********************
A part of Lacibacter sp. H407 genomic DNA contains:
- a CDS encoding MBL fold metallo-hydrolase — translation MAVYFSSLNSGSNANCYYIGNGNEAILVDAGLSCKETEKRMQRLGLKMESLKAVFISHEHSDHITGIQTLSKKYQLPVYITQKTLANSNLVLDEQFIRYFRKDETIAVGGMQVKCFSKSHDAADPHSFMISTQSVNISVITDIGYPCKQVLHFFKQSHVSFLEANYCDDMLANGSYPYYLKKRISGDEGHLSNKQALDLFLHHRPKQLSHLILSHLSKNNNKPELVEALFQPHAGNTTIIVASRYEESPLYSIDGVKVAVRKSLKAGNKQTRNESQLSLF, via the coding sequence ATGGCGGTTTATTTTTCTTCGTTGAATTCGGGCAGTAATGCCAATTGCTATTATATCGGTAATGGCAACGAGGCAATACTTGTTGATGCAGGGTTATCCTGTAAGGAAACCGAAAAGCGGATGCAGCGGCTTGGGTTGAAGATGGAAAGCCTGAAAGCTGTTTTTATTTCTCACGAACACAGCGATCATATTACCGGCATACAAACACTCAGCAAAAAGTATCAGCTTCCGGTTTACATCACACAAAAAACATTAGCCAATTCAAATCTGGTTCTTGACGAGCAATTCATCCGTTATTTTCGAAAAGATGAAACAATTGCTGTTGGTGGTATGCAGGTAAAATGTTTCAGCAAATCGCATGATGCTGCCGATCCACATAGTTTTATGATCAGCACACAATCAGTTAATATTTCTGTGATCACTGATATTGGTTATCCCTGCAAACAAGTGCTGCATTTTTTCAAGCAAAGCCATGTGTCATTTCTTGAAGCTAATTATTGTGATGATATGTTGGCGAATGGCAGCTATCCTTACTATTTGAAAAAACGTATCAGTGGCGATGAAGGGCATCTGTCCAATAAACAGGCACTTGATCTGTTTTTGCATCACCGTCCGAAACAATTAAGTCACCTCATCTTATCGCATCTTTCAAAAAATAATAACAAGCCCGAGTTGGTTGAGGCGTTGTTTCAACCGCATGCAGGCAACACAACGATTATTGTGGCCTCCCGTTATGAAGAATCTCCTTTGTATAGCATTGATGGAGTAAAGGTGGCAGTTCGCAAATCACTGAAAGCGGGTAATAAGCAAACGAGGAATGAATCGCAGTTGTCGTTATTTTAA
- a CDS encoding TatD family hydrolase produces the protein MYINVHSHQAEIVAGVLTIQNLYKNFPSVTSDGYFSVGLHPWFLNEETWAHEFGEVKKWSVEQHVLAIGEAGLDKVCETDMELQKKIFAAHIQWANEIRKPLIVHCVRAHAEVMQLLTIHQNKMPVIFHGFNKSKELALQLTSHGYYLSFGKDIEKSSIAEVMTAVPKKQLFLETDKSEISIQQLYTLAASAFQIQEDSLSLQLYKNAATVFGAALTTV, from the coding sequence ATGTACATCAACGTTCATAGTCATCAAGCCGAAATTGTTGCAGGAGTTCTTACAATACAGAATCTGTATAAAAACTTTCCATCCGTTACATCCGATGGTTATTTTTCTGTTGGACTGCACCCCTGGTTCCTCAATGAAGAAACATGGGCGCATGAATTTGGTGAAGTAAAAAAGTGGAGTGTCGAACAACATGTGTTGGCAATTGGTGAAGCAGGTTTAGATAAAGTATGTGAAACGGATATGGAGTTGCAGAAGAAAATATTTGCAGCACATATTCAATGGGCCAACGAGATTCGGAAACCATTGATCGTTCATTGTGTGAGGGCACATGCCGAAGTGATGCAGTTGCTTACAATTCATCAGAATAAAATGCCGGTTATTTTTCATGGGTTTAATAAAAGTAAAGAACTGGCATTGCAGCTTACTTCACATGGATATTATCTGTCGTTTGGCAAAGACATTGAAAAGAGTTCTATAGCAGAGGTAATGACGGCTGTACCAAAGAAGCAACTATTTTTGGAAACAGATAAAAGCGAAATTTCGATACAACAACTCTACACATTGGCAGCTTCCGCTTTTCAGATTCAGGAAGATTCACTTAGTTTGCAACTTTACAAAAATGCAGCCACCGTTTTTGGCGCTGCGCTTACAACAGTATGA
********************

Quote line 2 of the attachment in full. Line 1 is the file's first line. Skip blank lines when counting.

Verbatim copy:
- a CDS encoding MBL fold metallo-hydrolase — translation MAVYFSSLNSGSNANCYYIGNGNEAILVDAGLSCKETEKRMQRLGLKMESLKAVFISHEHSDHITGIQTLSKKYQLPVYITQKTLANSNLVLDEQFIRYFRKDETIAVGGMQVKCFSKSHDAADPHSFMISTQSVNISVITDIGYPCKQVLHFFKQSHVSFLEANYCDDMLANGSYPYYLKKRISGDEGHLSNKQALDLFLHHRPKQLSHLILSHLSKNNNKPELVEALFQPHAGNTTIIVASRYEESPLYSIDGVKVAVRKSLKAGNKQTRNESQLSLF, via the coding sequence ATGGCGGTTTATTTTTCTTCGTTGAATTCGGGCAGTAATGCCAATTGCTATTATATCGGTAATGGCAACGAGGCAATACTTGTTGATGCAGGGTTATCCTGTAAGGAAACCGAAAAGCGGATGCAGCGGCTTGGGTTGAAGATGGAAAGCCTGAAAGCTGTTTTTATTTCTCACGAACACAGCGATCATATTACCGGCATACAAACACTCAGCAAAAAGTATCAGCTTCCGGTTTACATCACACAAAAAACATTAGCCAATTCAAATCTGGTTCTTGACGAGCAATTCATCCGTTATTTTCGAAAAGATGAAACAATTGCTGTTGGTGGTATGCAGGTAAAATGTTTCAGCAAATCGCATGATGCTGCCGATCCACATAGTTTTATGATCAGCACACAATCAGTTAATATTTCTGTGATCACTGATATTGGTTATCCCTGCAAACAAGTGCTGCATTTTTTCAAGCAAAGCCATGTGTCATTTCTTGAAGCTAATTATTGTGATGATATGTTGGCGAATGGCAGCTATCCTTACTATTTGAAAAAACGTATCAGTGGCGATGAAGGGCATCTGTCCAATAAACAGGCACTTGATCTGTTTTTGCATCACCGTCCGAAACAATTAAGTCACCTCATCTTATCGCATCTTTCAAAAAATAATAACAAGCCCGAGTTGGTTGAGGCGTTGTTTCAACCGCATGCAGGCAACACAACGATTATTGTGGCCTCCCGTTATGAAGAATCTCCTTTGTATAGCATTGATGGAGTAAAGGTGGCAGTTCGCAAATCACTGAAAGCGGGTAATAAGCAAACGAGGAATGAATCGCAGTTGTCGTTATTTTAA